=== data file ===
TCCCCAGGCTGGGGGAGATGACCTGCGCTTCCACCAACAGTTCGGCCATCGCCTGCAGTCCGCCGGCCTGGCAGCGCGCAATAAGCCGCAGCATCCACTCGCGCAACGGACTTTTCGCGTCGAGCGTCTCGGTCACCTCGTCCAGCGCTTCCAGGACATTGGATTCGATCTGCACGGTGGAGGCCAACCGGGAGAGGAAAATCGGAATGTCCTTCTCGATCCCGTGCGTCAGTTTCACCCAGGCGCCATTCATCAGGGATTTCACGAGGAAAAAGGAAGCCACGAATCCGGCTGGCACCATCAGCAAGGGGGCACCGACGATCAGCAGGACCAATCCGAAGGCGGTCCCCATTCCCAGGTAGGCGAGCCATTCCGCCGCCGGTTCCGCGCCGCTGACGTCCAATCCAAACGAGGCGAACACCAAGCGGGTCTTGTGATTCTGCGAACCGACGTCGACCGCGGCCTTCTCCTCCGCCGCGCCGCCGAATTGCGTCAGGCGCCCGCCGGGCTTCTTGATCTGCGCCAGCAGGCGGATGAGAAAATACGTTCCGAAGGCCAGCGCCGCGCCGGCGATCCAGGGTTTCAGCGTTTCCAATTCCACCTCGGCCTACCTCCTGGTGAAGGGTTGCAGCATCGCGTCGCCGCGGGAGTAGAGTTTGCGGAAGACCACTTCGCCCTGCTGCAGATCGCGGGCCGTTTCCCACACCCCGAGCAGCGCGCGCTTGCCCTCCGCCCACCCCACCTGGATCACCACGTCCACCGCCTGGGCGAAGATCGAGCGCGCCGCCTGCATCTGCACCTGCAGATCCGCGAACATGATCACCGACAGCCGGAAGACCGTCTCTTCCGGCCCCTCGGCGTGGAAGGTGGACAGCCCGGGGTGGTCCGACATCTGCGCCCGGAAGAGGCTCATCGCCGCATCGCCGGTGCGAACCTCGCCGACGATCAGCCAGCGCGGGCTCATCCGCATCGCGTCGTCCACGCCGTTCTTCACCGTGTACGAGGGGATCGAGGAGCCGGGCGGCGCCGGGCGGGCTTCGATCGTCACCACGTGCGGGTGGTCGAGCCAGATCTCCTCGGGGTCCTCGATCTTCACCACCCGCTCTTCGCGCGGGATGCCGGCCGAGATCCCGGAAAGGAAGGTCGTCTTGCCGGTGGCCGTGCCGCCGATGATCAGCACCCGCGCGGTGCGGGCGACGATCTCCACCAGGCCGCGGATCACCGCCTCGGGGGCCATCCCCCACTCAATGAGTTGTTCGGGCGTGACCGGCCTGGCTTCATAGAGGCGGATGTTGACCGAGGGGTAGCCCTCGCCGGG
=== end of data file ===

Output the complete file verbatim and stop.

TCCCCAGGCTGGGGGAGATGACCTGCGCTTCCACCAACAGTTCGGCCATCGCCTGCAGTCCGCCGGCCTGGCAGCGCGCAATAAGCCGCAGCATCCACTCGCGCAACGGACTTTTCGCGTCGAGCGTCTCGGTCACCTCGTCCAGCGCTTCCAGGACATTGGATTCGATCTGCACGGTGGAGGCCAACCGGGAGAGGAAAATCGGAATGTCCTTCTCGATCCCGTGCGTCAGTTTCACCCAGGCGCCATTCATCAGGGATTTCACGAGGAAAAAGGAAGCCACGAATCCGGCTGGCACCATCAGCAAGGGGGCACCGACGATCAGCAGGACCAATCCGAAGGCGGTCCCCATTCCCAGGTAGGCGAGCCATTCCGCCGCCGGTTCCGCGCCGCTGACGTCCAATCCAAACGAGGCGAACACCAAGCGGGTCTTGTGATTCTGCGAACCGACGTCGACCGCGGCCTTCTCCTCCGCCGCGCCGCCGAATTGCGTCAGGCGCCCGCCGGGCTTCTTGATCTGCGCCAGCAGGCGGATGAGAAAATACGTTCCGAAGGCCAGCGCCGCGCCGGCGATCCAGGGTTTCAGCGTTTCCAATTCCACCTCGGCCTACCTCCTGGTGAAGGGTTGCAGCATCGCGTCGCCGCGGGAGTAGAGTTTGCGGAAGACCACTTCGCCCTGCTGCAGATCGCGGGCCGTTTCCCACACCCCGAGCAGCGCGCGCTTGCCCTCCGCCCACCCCACCTGGATCACCACGTCCACCGCCTGGGCGAAGATCGAGCGCGCCGCCTGCATCTGCACCTGCAGATCCGCGAACATGATCACCGACAGCCGGAAGACCGTCTCTTCCGGCCCCTCGGCGTGGAAGGTGGACAGCCCGGGGTGGTCCGACATCTGCGCCCGGAAGAGGCTCATCGCCGCATCGCCGGTGCGAACCTCGCCGACGATCAGCCAGCGCGGGCTCATCCGCATCGCGTCGTCCACGCCGTTCTTCACCGTGTACGAGGGGATCGAGGAGCCGGGCGGCGCCGGGCGGGCTTCGATCGTCACCACGTGCGGGTGGTCGAGCCAGATCTCCTCGGGGTCCTCGATCTTCACCACCCGCTCTTCGCGCGGGATGCCGGCCGAGATCCCGGAAAGGAAGGTCGTCTTGCCGGTGGCCGTGCCGCCGATGATCAGCACCCGCGCGGTGCGGGCGACGATCTCCACCAGGCCGCGGATCACCGCCTCGGGGGCCATCCCCCACTCAATGAGTTGTTCGGGCGTGACCGGCCTGGCTTCATAGAGGCGGATGTTGACCGAGGGGTAGCCCTCGCCGGG